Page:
Sunday, May 11, 2014

Sara's Library: Rump: The True Story of Rumpelstiltskin

Rump: The True Story of Rumpelstiltskin by Liesl Shurtliff
Knopf 2013

Summary from Goodreads: "In a magic kingdom where your name is your destiny, 12-year-old Rump is the butt of everyone's joke. But when he finds an old spinning wheel, his luck seems to change. Rump discovers he has a gift for spinning straw into gold. His best friend, Red, warns him that magic is dangerous, and she’s right. With each thread he spins, he weaves himself deeper into a curse.

"To break the spell, Rump must go on a perilous quest, fighting off pixies, trolls, poison apples, and a wickedly foolish queen. The odds are against him, but with courage and friendship—and a cheeky sense of humor—he just might triumph in the end."

Another entry into the crowded reimagined fairy tale villain pool, Rump: The True Story of Rumpelstiltskin introduces readers to an orphan boy with an unfortunate name who happens to be able to spin straw into gold.  This is a far cry from the Grimms' version, or even the fan favorite Rumpel from Once Upon a Time.  This Rump knows next to nothing about magic, where he came from, how he came to have powers, or how to use them.  And yes, this makes up the backbone of plot development.  Because he knows so little about his special skill, he accidentally makes a bargain with the queen for her firstborn child, then spends the remainder of the book trying to undo said bargain.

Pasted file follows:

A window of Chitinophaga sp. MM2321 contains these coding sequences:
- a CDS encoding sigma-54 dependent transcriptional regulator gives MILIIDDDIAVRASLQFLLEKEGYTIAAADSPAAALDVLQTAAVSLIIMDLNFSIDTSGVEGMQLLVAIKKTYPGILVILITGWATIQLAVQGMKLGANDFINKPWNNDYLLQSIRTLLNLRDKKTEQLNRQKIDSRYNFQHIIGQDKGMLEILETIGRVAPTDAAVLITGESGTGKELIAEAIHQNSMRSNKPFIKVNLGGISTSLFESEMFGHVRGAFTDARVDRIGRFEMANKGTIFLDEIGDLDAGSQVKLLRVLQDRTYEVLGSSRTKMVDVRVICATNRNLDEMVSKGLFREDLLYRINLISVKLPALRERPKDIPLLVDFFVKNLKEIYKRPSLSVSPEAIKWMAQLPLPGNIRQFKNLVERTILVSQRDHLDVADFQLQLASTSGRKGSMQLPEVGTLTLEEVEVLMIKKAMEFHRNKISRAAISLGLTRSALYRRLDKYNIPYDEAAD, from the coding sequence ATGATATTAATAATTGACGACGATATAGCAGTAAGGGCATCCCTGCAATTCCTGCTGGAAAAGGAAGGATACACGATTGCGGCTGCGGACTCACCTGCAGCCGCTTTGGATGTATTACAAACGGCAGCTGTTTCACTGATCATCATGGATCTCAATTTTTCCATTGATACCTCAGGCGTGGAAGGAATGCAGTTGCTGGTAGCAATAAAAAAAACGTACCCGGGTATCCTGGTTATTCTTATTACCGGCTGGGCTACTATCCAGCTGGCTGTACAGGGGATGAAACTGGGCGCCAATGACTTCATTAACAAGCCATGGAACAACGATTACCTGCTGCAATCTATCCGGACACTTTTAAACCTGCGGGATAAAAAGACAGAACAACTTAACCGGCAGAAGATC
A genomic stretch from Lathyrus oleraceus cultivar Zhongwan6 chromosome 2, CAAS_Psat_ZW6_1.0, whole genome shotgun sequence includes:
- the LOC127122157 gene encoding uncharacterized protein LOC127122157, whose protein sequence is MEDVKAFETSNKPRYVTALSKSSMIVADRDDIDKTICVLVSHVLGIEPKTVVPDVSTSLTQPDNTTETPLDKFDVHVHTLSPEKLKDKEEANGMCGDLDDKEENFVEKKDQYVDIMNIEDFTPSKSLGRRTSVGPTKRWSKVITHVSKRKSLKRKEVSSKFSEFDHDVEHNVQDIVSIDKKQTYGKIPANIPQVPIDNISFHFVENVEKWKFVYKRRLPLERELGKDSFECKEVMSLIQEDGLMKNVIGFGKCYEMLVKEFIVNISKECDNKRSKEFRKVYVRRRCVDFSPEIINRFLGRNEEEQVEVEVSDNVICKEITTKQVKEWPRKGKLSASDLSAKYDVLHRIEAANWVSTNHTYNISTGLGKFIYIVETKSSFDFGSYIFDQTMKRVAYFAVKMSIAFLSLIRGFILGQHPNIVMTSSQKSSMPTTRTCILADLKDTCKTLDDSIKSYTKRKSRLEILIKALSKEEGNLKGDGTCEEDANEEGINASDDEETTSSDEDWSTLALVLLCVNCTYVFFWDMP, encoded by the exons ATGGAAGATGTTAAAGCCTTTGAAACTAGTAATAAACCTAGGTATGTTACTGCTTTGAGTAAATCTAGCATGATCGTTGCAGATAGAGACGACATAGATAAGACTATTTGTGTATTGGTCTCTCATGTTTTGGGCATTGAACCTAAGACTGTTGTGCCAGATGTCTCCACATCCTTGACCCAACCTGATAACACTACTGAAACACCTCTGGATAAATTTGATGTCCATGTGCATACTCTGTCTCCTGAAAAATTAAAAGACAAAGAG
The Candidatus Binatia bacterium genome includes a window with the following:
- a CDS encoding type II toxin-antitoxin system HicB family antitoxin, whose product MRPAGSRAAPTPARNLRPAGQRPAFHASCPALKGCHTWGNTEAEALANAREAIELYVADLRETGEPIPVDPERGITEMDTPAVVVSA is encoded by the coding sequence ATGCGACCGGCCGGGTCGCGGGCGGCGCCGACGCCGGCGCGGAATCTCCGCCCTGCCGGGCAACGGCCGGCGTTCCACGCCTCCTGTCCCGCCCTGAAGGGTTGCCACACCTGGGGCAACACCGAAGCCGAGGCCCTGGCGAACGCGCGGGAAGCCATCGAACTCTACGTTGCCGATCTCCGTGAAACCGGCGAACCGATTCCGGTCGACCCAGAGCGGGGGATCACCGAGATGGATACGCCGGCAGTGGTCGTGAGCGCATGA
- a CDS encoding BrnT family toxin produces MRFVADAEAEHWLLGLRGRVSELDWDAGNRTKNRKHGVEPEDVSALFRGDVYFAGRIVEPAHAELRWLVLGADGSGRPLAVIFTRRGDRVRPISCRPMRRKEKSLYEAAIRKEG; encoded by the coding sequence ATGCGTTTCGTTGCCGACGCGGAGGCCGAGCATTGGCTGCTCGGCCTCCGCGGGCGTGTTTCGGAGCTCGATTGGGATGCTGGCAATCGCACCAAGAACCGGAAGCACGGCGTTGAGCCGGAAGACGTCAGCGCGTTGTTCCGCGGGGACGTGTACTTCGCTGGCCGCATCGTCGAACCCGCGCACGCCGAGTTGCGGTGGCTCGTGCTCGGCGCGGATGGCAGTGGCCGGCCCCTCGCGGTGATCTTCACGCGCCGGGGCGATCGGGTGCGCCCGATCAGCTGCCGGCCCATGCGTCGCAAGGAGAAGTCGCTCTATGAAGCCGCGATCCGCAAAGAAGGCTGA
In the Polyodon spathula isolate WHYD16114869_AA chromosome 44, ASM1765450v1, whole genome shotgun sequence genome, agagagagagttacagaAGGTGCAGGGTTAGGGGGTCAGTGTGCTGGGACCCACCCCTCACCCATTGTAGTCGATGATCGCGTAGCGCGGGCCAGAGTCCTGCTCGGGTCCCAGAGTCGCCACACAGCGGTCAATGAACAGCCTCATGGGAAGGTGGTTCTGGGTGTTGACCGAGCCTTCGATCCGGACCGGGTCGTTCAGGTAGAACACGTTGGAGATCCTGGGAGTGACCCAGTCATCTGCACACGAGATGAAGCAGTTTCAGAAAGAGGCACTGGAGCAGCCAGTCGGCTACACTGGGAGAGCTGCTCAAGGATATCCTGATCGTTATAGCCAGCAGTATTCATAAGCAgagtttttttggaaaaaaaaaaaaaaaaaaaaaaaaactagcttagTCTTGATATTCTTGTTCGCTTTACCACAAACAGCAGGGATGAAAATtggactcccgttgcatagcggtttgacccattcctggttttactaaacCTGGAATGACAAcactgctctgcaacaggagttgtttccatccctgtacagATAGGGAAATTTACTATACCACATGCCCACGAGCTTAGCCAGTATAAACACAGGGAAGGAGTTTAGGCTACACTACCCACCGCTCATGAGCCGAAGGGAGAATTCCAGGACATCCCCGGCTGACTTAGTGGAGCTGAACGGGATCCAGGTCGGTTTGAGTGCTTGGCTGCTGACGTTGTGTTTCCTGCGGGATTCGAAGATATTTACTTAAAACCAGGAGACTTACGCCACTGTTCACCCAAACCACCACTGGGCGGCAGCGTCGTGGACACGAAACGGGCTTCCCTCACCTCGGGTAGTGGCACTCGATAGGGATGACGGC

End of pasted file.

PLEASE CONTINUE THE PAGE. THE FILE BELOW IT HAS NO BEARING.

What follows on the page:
Ms. Shurtliff writes an appealing protagonist, although her writing is not quite ready for primetime.  The majority of the book is marked by telling, though given the conversational style in which the book is written, perhaps this was intentional.  The only character with any dimension is Rump himself with everyone else existing only to further the plot, whether it be for good (Rump's aunt) or ill (the miserly miller). Despite its flaws, it is still an enjoyable, if a simplistic, read.

One thing Ms. Shurtliff does well is concoct new stories for familiar mythological creatures.  In her world, trolls are friendly, magic-sensing creatures and pixies attack like hornets if gold is nearby.  While those with knowledge of German may be annoyed with her erroneous etymology for rumpelstiltskin, the majority of readers will enjoy the new spin given to the character.

While it's not the most innovative or best written fairy tale retelling around, Rump: The True Story of Rumpelstiltskin is sure to please young fantasy readers in search of a quick, enjoyable read.

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